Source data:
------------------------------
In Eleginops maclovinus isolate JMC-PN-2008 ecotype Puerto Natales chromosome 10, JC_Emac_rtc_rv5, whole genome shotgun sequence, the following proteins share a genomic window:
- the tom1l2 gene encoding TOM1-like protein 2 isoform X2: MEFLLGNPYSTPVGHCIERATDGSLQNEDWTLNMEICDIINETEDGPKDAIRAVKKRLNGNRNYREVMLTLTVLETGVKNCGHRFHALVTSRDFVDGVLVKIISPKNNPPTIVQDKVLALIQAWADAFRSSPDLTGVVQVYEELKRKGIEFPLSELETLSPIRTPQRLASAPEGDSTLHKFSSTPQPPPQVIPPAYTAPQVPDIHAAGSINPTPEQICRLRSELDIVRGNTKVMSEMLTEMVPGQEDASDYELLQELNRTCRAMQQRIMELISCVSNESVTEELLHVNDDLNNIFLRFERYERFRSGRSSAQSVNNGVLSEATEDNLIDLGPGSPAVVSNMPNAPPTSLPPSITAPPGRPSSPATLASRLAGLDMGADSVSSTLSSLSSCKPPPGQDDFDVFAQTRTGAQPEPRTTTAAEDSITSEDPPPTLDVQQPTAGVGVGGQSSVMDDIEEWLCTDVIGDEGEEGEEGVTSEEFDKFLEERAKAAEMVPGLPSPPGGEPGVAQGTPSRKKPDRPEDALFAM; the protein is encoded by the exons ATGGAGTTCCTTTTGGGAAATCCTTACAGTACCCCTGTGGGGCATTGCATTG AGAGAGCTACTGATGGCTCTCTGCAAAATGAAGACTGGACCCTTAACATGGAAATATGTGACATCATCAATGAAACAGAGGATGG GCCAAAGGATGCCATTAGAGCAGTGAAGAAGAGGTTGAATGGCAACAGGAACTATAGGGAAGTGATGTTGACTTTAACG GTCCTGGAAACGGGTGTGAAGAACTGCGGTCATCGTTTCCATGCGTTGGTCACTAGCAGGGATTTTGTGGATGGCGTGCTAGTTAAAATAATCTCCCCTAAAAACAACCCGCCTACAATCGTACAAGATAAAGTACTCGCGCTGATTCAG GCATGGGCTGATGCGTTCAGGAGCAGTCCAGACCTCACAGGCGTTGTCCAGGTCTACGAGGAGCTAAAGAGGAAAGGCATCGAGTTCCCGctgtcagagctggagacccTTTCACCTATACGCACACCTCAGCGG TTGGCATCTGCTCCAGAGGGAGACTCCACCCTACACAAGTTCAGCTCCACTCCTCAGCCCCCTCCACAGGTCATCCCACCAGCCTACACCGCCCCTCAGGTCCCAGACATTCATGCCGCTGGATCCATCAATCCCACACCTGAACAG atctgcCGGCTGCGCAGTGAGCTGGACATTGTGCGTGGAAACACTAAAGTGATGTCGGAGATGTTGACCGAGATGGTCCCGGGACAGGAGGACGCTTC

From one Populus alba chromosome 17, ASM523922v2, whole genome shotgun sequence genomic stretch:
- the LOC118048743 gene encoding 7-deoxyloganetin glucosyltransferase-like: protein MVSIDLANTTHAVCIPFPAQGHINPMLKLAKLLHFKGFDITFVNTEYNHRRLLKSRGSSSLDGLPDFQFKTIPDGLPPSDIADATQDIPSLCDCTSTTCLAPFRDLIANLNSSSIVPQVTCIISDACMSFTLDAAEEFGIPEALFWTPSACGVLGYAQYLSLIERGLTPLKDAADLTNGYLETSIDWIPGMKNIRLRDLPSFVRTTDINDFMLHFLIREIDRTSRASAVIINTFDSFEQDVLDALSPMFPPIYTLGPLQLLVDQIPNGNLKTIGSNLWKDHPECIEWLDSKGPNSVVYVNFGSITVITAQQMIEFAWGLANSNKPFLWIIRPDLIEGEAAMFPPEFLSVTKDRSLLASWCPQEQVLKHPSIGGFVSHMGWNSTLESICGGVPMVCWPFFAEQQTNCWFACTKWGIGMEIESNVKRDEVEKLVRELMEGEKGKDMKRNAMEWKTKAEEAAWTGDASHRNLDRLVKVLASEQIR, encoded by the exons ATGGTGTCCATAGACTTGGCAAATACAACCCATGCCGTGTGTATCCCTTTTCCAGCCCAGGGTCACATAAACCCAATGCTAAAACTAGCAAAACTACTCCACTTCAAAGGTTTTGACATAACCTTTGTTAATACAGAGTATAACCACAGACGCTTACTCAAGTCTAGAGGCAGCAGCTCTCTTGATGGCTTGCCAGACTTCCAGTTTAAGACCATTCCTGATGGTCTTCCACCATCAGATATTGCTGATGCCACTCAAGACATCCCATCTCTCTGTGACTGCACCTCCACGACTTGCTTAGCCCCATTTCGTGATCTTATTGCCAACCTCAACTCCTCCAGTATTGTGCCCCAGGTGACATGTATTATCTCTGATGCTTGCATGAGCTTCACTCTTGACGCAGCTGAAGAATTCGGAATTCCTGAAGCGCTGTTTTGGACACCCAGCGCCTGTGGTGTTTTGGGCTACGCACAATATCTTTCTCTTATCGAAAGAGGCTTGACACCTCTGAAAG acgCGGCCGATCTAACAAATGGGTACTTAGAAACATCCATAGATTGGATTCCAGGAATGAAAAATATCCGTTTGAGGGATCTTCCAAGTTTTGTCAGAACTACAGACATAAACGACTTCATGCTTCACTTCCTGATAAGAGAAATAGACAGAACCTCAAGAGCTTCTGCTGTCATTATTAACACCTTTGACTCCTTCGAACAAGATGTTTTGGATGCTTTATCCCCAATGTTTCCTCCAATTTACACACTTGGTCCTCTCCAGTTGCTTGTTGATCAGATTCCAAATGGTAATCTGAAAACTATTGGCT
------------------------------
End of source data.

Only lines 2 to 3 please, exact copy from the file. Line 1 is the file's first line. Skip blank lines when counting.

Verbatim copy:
- the tom1l2 gene encoding TOM1-like protein 2 isoform X2: MEFLLGNPYSTPVGHCIERATDGSLQNEDWTLNMEICDIINETEDGPKDAIRAVKKRLNGNRNYREVMLTLTVLETGVKNCGHRFHALVTSRDFVDGVLVKIISPKNNPPTIVQDKVLALIQAWADAFRSSPDLTGVVQVYEELKRKGIEFPLSELETLSPIRTPQRLASAPEGDSTLHKFSSTPQPPPQVIPPAYTAPQVPDIHAAGSINPTPEQICRLRSELDIVRGNTKVMSEMLTEMVPGQEDASDYELLQELNRTCRAMQQRIMELISCVSNESVTEELLHVNDDLNNIFLRFERYERFRSGRSSAQSVNNGVLSEATEDNLIDLGPGSPAVVSNMPNAPPTSLPPSITAPPGRPSSPATLASRLAGLDMGADSVSSTLSSLSSCKPPPGQDDFDVFAQTRTGAQPEPRTTTAAEDSITSEDPPPTLDVQQPTAGVGVGGQSSVMDDIEEWLCTDVIGDEGEEGEEGVTSEEFDKFLEERAKAAEMVPGLPSPPGGEPGVAQGTPSRKKPDRPEDALFAM; the protein is encoded by the exons ATGGAGTTCCTTTTGGGAAATCCTTACAGTACCCCTGTGGGGCATTGCATTG AGAGAGCTACTGATGGCTCTCTGCAAAATGAAGACTGGACCCTTAACATGGAAATATGTGACATCATCAATGAAACAGAGGATGG GCCAAAGGATGCCATTAGAGCAGTGAAGAAGAGGTTGAATGGCAACAGGAACTATAGGGAAGTGATGTTGACTTTAACG GTCCTGGAAACGGGTGTGAAGAACTGCGGTCATCGTTTCCATGCGTTGGTCACTAGCAGGGATTTTGTGGATGGCGTGCTAGTTAAAATAATCTCCCCTAAAAACAACCCGCCTACAATCGTACAAGATAAAGTACTCGCGCTGATTCAG GCATGGGCTGATGCGTTCAGGAGCAGTCCAGACCTCACAGGCGTTGTCCAGGTCTACGAGGAGCTAAAGAGGAAAGGCATCGAGTTCCCGctgtcagagctggagacccTTTCACCTATACGCACACCTCAGCGG TTGGCATCTGCTCCAGAGGGAGACTCCACCCTACACAAGTTCAGCTCCACTCCTCAGCCCCCTCCACAGGTCATCCCACCAGCCTACACCGCCCCTCAGGTCCCAGACATTCATGCCGCTGGATCCATCAATCCCACACCTGAACAG atctgcCGGCTGCGCAGTGAGCTGGACATTGTGCGTGGAAACACTAAAGTGATGTCGGAGATGTTGACCGAGATGGTCCCGGGACAGGAGGACGCTTC

From one Populus alba chromosome 17, ASM523922v2, whole genome shotgun sequence genomic stretch: